Originally published in Latina and republished here with the author’s permission.
While terms like “Latino” and “Hispanic” aim to lump people of Latin American and Spanish Caribbean descent together, many of us are of different racial, national, language, cultural and historical identities, meaning that despite the fact that we all check “Latino” on forms and surveys, our experiences as Latinos in the U.S. are not identical to one another – for some of us, there are actually more differences than similarities.
Case and point: the privileges that light-skinned Latinos possess that most Indigenous and African descended Latinos don’t.
Colorism is a principal and a practice that treats light, fairer-skinned people better than those with darker hues, and it’s upheld both between and within communities of color. In the Latino community that looks like light-skinned Hispanics, who may deal with different forms of anti-Latino racisms, receiving preferential treatment in school, the workplace and politics.
We live in a culture that values whiteness, so the closer we meet this ideal, the more privileges many of us attain. That doesn’t mean that the race, immigration and class struggles of light-skinned Latinos aren’t real – far from it – but it does mean that light-skinned Latinos are awarded a set of unearned privileges that many darker members of the Latino community don’t enjoy.
Here are a few:
1. Light-skinned Latinos make more money.
A study from 2003 found that Latinos who identify as white made about $5,000 more a year than Latinos who describe themselves as black and $2,500 more than those Latinos who identify as “some other race.”
2. Light-skinned Latinos have a lower unemployment rate.
According to the same study, these fairer-skinned Hispanics’ lower unemployment rates has also resulted in lower rates of poverty.
3. As such, light-skinned Latinos live in more affluent neighborhoods with more resources.
According to a 2005 study, black Latinos live in more racially segregated neighborhoods with little exposure to non-Latino white people and lower property values.
4. Lighter-skinned Latinos also complete more years of schooling.
A 1996 study on light-skinned and dark-skinned Mexican Americans found that the former group is more likely to have more years of schooling even when both family backgrounds are similar. Researchers believe that this is partly due to teachers’ implicit biases, as many see white (or lighter) students as smarter, academically prepared and coming from better homes than their dark-skinned classmates, leaving many students to meet these expectations.
5. With that, light-skinned Latinos are considered smarter than their darker counterparts.
According to a study published in Social Currents this year, fairer-skinned Latinos, and African Americans, “are several times more likely to be seen by whites as intelligent compared with those with the darkest skin.”
6. Light-skinned Latinas are more likely to marry “higher-status” (read: white) spouses.
Like light-skinned African Americans, fairer-skinned Latinas tend to marry people who have higher levels of education, income and occupation prestige than darker Latinas, a trend problematically called “marrying up.” Gah!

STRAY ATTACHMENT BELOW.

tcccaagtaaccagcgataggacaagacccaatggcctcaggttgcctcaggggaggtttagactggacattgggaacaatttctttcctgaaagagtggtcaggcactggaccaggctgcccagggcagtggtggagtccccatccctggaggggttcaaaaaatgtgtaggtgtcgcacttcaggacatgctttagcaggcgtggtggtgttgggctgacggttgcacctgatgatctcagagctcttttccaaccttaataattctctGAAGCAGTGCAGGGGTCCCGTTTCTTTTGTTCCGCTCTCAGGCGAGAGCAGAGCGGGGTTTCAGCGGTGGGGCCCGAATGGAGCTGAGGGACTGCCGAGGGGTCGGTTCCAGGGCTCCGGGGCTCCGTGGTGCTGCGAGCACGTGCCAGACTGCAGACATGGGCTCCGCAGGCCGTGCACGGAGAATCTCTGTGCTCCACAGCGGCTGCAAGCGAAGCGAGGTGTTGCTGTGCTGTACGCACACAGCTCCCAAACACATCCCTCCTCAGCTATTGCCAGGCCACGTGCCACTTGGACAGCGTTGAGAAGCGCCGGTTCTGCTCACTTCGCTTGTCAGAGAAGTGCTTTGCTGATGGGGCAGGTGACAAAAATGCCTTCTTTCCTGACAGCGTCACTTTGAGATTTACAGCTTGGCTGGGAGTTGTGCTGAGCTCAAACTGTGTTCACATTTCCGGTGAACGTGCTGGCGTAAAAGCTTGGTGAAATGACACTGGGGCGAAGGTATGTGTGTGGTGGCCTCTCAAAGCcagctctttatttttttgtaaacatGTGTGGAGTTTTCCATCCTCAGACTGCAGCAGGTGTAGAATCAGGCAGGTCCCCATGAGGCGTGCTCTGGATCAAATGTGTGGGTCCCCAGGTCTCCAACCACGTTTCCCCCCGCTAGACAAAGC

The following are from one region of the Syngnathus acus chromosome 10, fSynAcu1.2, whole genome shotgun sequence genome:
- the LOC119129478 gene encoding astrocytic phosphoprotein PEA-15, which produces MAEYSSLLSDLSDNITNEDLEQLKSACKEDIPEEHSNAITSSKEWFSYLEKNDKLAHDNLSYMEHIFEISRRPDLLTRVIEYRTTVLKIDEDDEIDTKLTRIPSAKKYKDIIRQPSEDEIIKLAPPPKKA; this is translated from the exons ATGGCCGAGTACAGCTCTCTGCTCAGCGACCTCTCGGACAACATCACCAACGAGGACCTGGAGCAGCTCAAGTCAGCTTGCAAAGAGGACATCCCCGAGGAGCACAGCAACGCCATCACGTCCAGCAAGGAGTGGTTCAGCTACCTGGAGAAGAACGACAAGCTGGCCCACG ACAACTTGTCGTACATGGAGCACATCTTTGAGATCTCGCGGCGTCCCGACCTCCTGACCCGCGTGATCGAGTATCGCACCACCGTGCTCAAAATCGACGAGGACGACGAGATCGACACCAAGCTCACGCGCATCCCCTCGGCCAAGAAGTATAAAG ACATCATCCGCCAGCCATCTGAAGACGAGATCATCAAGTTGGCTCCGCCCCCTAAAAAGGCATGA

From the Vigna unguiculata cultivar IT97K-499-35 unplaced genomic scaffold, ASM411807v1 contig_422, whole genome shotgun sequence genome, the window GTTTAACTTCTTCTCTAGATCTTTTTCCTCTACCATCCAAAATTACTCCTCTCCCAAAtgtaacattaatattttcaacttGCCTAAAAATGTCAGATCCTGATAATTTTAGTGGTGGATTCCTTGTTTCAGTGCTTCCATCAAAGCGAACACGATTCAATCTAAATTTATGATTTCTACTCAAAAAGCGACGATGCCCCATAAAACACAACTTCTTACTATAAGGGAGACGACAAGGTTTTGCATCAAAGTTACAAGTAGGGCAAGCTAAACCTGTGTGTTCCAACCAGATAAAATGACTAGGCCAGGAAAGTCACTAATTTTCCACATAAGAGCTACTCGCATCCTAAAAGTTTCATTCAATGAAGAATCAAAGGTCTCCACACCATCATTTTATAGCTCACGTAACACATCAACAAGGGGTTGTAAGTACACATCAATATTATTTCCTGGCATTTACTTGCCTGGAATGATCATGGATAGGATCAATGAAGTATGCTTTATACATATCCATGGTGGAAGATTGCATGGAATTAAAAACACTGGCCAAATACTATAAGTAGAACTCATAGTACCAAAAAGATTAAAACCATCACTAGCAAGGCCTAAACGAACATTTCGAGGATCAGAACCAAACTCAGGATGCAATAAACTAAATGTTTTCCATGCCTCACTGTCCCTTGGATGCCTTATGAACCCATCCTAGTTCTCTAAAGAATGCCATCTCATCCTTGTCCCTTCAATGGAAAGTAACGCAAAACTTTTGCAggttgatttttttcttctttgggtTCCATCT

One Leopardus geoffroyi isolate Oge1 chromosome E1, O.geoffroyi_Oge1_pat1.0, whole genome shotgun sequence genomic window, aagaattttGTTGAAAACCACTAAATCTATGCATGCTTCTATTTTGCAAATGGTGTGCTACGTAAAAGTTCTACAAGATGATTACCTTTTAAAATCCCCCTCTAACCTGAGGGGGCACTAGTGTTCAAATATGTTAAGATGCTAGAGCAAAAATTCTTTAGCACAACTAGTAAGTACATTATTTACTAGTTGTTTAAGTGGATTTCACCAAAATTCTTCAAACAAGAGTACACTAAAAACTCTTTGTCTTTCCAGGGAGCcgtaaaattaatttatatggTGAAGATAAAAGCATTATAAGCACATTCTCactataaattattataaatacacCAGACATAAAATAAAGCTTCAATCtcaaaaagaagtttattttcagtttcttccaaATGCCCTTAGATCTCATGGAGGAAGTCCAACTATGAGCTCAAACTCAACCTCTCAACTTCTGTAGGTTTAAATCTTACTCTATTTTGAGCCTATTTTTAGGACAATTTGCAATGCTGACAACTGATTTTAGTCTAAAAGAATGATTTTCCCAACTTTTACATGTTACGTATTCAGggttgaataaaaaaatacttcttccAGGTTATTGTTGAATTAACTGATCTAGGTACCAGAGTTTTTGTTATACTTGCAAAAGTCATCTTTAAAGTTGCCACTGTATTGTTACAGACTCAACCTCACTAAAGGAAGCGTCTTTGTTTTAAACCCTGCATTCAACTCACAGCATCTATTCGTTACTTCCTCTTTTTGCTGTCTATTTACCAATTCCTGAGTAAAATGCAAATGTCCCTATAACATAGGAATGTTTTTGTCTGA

7. Light-skinned Latinas are deemed more beautiful than those of darker hues.
As such, across Latin America and the US, many brown and black Latinas use harmful skin lightening creams to increase their “beauty” (as taught to us by white Eurocentric ideals) by increasing their whiteness, regardless of major risks associated with these skin-fading creams.
8. Most Latino politicians are light-skinned.
From state and local officials to Congress to the current 2016 presidential candidates, most Latino politicians representing our community are light-skinned or straight-up white-passing. Just take a look at the Latino politicos getting the most media attention right now, Republican contenders Ted Cruz and Marco Rubio.
9. Light-skinned Latinos have the privilege of being seen as Latino.
From 7-year-old Afro-Dominican Jakiyah McKoy being stripped of her Little Miss Hispanic crown to Afro-Latino actors like Tatyana Ali, Melissa de Sousa, Gina Torres, Faizon Love and more mostly or solely being cast in African-American roles, Afro-Latinos aren’t recognized for their Latinidad in the way light-skinned Latinos are.
10. Light-skinned Latinos have lower rates of infant mortality.
The infant mortality rate throughout Latin America is higher for those of African descent. This is particularly true in Chocó, Colombia, a region that is 70 percent black. Chocó has the highest infant mortality rate in the country, more than three times higher than the rates in Bogotá.
11. Light-skinned Latinos in some Latin American communities also have lower rates of HIV/AIDS.
In Honduras, for instance, the Garifuna community, which is made up of African descendants, has an HIV/AIDS prevalence rate of 8 percent to 10 percent, much higher than the rest of the country where the rate is less than 2 percent.
Raquel is the Politics & Culture Editor at Latina.com and Latina magazine, writing on all things policy, social justice, cultura and health. Formerly at millennial news site Mic, Raquel’s work can also be found at the New York Times, Cosmo for Latinas, the Washington Post, the Independent and more. A proud NuyoFloRican chonga, when Raquel’s not talking Latina feminism, racial justice, the “x” in Latinx or the prison industrial complex, she’s going on and on about the Puerto Rican diaspora in Orlando, Fla. Follow her on Twitter, Instagram and Snapchat at @RaquelReichard.